If you don't read much exercise science, it's worth noting the paper says "It is important to note that volunteers in Experiment I (Table S1) were typically sedentary (verified with an objective tracking device), and none of them had a high aerobic cardiorespiratory fitness (determined by treadmill VO2max or the maximal oxygen consumption test)." A common pitfall of exercise science is that almost anything works wonderfully on untrained sedentary subjects. Wait for replication.

  • canucker2016 a year ago

    But sedentary people are the target audience for this exercise.

    Athletes worry about having enough energy during their exercise.

    When many people in developed countries are obese or overweight, every technique helps, especially something for those who don't like to sweat...

    • karmakaze a year ago

      > Athletes worry about having enough energy during their exercise.

      Ironically, I'm a sedentary person who doesn't have enough energy to do 10 stations at the gym. If I do back & legs I'm pretty much done for the day.

      While I was reading the article, I realized that my need for optimizing for efficient blood sugar use is different than the many who would rather waste it.

      • T3OU-736 a year ago

        10 stations seems... excessive.

        (If your goal for exercises is physical therapy or bodybuilding, ignore the rest of this)

        If a given "station" is what I picture it to be, it is likely a station for training a muscle in isolation. example: a station called "preacher's bench" for "bicep curls",l.

        Consider that isolation exercise is, broadly, really useful for two circumstances: bodybuilding, and physical therapy.

        For functional fitness, it is exceedingly rare that the an individual muscle would be the only muscle group engaged.

        So, instead, I would strongly argue that free weights (dumbells, barbells) and the compound (multi-muscle) movements are a better use of time and energy at the gym. https://aasgaardco.com/store/books-posters-dvd/books/startin... and https://aasgaardco.com/store/books-posters-dvd/books/practic... are a good starting point.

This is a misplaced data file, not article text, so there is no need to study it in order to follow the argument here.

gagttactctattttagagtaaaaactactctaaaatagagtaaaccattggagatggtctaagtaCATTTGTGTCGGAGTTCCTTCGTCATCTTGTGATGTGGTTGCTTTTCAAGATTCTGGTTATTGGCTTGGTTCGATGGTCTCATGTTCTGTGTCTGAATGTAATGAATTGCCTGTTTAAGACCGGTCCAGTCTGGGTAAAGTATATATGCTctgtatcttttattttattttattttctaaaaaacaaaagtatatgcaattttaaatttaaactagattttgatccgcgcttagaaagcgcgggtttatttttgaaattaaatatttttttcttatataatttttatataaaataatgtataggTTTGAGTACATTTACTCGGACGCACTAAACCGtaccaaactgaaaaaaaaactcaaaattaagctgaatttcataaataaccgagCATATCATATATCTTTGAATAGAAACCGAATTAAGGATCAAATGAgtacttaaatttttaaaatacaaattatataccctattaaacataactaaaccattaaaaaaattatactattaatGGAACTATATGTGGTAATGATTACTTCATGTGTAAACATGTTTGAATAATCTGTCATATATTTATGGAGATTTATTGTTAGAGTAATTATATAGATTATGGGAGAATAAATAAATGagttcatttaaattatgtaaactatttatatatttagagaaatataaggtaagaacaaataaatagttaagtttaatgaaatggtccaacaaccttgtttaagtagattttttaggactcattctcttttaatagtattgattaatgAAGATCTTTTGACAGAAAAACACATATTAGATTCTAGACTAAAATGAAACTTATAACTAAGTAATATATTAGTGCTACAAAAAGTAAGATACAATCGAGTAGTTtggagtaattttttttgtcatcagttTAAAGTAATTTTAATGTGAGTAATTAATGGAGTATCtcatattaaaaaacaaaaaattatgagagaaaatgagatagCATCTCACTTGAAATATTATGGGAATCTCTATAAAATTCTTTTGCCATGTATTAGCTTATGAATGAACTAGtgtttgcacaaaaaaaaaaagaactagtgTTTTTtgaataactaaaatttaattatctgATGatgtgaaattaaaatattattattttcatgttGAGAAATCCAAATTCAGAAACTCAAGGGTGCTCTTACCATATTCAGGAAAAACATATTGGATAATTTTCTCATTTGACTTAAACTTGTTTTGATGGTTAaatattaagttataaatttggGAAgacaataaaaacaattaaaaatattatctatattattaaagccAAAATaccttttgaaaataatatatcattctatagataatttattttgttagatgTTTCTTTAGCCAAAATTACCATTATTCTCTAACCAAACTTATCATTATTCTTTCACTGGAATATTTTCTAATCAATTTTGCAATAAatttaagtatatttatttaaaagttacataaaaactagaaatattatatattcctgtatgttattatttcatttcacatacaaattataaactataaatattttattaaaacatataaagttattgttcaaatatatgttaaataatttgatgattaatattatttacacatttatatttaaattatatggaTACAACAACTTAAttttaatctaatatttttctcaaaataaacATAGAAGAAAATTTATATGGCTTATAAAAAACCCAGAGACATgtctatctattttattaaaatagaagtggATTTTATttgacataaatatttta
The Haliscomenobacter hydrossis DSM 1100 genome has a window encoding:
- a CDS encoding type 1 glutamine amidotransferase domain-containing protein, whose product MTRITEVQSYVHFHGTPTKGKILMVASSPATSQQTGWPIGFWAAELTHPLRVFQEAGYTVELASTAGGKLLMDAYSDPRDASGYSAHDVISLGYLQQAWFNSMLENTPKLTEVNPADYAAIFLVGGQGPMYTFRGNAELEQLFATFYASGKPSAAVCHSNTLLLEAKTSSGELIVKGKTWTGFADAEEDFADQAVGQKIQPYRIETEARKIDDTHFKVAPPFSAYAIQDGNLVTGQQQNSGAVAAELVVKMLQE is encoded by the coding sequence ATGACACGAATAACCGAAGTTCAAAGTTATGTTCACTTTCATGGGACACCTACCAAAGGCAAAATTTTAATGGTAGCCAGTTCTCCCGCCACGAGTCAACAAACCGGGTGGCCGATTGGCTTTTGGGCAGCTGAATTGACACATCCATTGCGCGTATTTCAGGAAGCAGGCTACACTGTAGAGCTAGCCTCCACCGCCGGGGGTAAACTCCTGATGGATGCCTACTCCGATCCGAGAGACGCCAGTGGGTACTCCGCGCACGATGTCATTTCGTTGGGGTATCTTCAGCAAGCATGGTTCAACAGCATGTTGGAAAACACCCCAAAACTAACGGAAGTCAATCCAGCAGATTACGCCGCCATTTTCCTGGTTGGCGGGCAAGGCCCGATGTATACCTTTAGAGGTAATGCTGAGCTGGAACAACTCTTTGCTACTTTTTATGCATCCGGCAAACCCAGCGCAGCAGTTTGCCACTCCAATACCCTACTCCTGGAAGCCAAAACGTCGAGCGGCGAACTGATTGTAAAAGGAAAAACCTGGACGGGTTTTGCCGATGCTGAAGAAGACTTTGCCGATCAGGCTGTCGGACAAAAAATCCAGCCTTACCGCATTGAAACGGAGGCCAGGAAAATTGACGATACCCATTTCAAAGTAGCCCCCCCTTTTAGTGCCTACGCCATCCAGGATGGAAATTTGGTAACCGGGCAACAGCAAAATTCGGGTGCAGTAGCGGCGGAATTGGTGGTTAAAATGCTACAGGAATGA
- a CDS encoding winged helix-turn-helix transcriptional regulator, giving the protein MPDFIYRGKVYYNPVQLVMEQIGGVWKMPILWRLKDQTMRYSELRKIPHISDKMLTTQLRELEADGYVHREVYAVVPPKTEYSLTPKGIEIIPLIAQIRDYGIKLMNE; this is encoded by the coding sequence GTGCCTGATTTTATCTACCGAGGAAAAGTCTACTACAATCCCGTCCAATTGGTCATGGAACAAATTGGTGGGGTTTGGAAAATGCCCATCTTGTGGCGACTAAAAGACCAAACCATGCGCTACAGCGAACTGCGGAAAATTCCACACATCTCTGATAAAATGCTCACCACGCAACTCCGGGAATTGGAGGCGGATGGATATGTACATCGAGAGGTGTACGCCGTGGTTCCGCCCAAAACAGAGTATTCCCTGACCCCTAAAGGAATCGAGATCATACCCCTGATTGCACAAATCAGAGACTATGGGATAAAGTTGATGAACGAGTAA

Also Strength Training Anatomy - 3rd Edition by Frederic Delavier - helpful as a reference which stations engage what muscles.

        • ksaj a year ago

          That's pretty much exactly what they say in this study. The point is if you are a sedentary couch potato or desk jockey, you can do this to activate a metabolic state. Literally the people who won't use your (good) advice.

          It's why there is so much benefit to riding a cycle for 20-30 minutes before working out. Soleus Pushups done properly won't cause fatigue like the cycle does, yet triggers a long-lasting metabolic state (hours, versus minutes you can expect from short bursts of exercise) in the same amount of time.

      • mancerayder a year ago

        View it as training and not exercise.

        You start minimally and slow, far below exertion capacity, rest a few days, and do similar stuff with slightly more intensity (resistance) or volume (number of reps). There's an art/science to it, and barring health handicaps it's essentially a universal system the body evolved to do.

      • jmatthews a year ago

        If you do back and legs you should be done for the day. Split your posterior chain. :)

        • collegeburner a year ago

          if you do legs you should be done for the day... otherwise not hitting legs hard enough :)

    • ksaj a year ago

      Funny enough, they say in a few different ways that while it isn't a very practical exercise, you're just sitting there anyway. So it is not aimed at most athletes.

      Athletes already have strong metabolic responses, except when they plateau, but that's surely not going to happen to a couch potato or desk jockey.

    • tylervigen a year ago

      Right but the point is that there may be nothing special about this particular exercise.

      It’s a bit complicated to get the equipment and training to learn how to do this; maybe that effort is better allocated to just encouraging people to get up and go for a walk every once in a while.

      • throw101010 a year ago

        > maybe that effort is better allocated to just encouraging people to get up and go for a walk every once in a while.

        This method has been used for decades and the results on the obesity rates do not seem to be very good so far. Maybe it's time to try other approaches.

        • rizzom5000 a year ago

          Clearly the current culture in the US is not healthy, but the reason for healthy scientific and rational skepticism in this case was succinctly laid out in previous comments. It seems to me a tautology to suggest to that going for a walk is less complex than purchasing a specialized device in order to to a specialized exercise in an attempt to fend off obesity (when we already know that walking alone will probably not do any such thing).

          I'm much more optimistic about pharmaceutical approaches to combating the obesity epidemic at this point. The current cultural direction on this may shift at some point however.

          • throw101010 a year ago

            > It seems to me a tautology to suggest to that going for a walk is less complex than purchasing a specialized device in order to to a specialized exercise in an attempt to fend off obesity (when we already know that walking alone will probably not do any such thing).